One of the reasons people respect good managers is that they know they will stand up for them, and advocate for them. A good boss won’t let their team be mistreated by other people, and they will act as advocates to ensure their needs are met.
10. They acknowledge missteps and stay accountable.
Well-respected managers aren’t immune to making mistakes, or behaving like jerks. They are human just like everybody else. The thing that sets them apart is that their willingness to acknowledge mistakes, apologize to those who were negatively affected, and change their behavior going forward.
11. The get to know their employees.
Every employee comes with a variety of likes, dislikes, goals, priorities, and interests. A good boss is accessible enough to know these things. This knowledge helps a leader become more effective in their interactions.
12. They are consistent.
A great leader doesn’t engage in “kiss up and kick down” behavior. Their employees know that what you see is what you get. A good manager won’t turn on a dime simply because somebody “important” makes an appearance.
13. They build morale.
Effective teams have high morale. This is why respected leaders do small things each day to make sure their employees are happy, feel valued and are respected. This could be anything from buying the team lunch to offering early release days.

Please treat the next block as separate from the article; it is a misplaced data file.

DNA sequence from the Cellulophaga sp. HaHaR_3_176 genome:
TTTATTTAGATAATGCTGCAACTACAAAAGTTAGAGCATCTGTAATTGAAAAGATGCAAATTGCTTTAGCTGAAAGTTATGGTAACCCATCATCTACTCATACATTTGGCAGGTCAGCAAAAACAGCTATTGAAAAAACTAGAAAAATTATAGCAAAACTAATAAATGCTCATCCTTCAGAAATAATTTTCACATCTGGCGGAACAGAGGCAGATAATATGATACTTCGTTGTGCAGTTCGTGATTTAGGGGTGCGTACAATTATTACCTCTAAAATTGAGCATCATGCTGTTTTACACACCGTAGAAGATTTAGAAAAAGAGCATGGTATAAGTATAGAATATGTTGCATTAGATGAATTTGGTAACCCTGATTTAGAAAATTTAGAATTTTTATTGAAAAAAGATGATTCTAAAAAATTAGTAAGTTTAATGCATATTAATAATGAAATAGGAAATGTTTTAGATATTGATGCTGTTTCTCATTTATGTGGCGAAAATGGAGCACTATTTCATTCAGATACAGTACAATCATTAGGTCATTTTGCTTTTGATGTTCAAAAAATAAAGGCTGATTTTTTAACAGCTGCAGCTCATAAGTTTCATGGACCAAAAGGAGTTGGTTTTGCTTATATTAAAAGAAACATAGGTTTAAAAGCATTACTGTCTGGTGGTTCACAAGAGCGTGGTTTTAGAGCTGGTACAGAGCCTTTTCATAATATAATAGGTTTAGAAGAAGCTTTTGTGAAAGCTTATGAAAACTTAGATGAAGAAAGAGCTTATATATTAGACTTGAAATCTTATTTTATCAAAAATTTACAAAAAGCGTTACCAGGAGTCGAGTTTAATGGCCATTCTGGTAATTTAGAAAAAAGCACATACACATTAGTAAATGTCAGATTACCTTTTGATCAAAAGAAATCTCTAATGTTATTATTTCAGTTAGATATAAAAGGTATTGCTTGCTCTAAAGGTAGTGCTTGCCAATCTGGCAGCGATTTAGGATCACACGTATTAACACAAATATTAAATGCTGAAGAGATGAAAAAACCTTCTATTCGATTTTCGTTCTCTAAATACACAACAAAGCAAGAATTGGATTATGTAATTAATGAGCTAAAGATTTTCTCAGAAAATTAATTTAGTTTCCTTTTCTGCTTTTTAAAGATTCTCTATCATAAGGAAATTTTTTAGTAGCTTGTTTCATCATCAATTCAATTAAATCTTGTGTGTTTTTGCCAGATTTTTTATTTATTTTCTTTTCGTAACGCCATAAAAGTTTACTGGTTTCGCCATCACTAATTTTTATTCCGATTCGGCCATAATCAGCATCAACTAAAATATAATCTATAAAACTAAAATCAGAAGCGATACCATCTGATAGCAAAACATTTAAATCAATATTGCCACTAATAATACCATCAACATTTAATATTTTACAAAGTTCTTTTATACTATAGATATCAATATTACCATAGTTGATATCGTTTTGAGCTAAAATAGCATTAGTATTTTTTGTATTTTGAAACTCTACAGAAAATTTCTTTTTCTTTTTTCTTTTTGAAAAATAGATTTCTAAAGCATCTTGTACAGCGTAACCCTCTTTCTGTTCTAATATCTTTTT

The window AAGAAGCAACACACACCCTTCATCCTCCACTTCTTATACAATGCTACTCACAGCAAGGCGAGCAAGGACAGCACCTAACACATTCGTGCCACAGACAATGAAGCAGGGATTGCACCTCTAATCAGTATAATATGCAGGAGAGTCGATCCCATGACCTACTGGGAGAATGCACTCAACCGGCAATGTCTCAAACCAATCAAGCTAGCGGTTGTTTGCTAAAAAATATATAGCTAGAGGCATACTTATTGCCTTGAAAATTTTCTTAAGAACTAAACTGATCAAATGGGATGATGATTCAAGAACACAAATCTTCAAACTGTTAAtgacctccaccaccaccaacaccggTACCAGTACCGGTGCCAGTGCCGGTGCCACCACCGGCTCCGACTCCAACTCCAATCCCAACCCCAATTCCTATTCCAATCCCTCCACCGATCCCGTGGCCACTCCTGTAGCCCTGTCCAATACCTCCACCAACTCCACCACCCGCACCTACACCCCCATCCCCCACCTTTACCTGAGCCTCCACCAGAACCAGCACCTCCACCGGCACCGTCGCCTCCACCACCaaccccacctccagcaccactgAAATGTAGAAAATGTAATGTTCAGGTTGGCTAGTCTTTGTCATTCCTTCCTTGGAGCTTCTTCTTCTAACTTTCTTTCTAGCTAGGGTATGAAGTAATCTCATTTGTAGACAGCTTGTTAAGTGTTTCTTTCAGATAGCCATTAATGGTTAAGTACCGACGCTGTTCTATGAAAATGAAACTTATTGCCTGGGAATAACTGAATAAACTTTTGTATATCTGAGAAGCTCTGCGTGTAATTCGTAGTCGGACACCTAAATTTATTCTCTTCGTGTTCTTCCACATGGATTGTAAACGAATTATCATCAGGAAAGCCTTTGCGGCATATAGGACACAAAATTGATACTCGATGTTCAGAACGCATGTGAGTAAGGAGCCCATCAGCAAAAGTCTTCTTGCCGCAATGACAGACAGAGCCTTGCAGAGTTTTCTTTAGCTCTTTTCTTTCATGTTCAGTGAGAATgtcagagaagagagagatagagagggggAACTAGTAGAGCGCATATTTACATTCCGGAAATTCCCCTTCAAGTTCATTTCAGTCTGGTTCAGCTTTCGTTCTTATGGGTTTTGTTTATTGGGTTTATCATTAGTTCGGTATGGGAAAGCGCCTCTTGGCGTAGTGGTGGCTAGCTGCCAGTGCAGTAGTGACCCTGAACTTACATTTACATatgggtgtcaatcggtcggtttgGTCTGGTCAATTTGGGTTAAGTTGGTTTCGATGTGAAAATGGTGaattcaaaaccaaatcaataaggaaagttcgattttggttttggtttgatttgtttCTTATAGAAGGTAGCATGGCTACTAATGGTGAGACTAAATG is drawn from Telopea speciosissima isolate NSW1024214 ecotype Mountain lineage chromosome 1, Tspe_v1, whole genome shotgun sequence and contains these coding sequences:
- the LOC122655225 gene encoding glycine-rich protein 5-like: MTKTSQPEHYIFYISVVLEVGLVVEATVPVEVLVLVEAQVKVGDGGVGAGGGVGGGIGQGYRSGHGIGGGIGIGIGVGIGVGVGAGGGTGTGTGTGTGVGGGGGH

14. They take a step back.
Good managers hire good people. As a result, they don’t need to smother and hover. They would rather let people work to their own abilities than micromanage.
15. They value their employee’s personal lives.
Nobody can be an effective worker or human being if they are treated like a robot who only exists to work. Employees need to spend time with their families, engage in leisure activiities, and rest in order to be successful.
16. They are compassionate.
On any given day, people face a variety of personal and work-related struggles. Unchecked, these personal challenges can impact performance and the emotional well-being. A good manager, finds ways to get things done while also being sensitive and compassionate to this fact.
17. They treat people ethically.
A good boss treats people ethically , fairly, and compassionately. What they don’t do is treat everybody the same. Instead, they are sympathetic to each employees’ needs and experiences.
18. They share criticism in private.
When a good manager has to provide negative feedback, they make it a priority to help their employee save face and respond constructively by dealing with the issue in an inconspicuous manner.
19. They explain decisions (without apologizing).
Explaining a business decision can get employees on board to help execute a company’s vision. Apologizing for a decision slows progress and creates the appearance of weakness.
20. They make hiring decisions with the team in mind.
As you can see, it doesn’t take long to identify a well-respected manager. Great managers simply do the right thing frequently and treat people respectfully. These behaviors set a great boss apart from an average boss!
This article has been edited and condensed.
Patrick Cole is an entrepreneur and passionate writer. He is also a contributing blogger for several websites. Patrick loves self-education and rock music. Connect with @Colen8P on Twitter.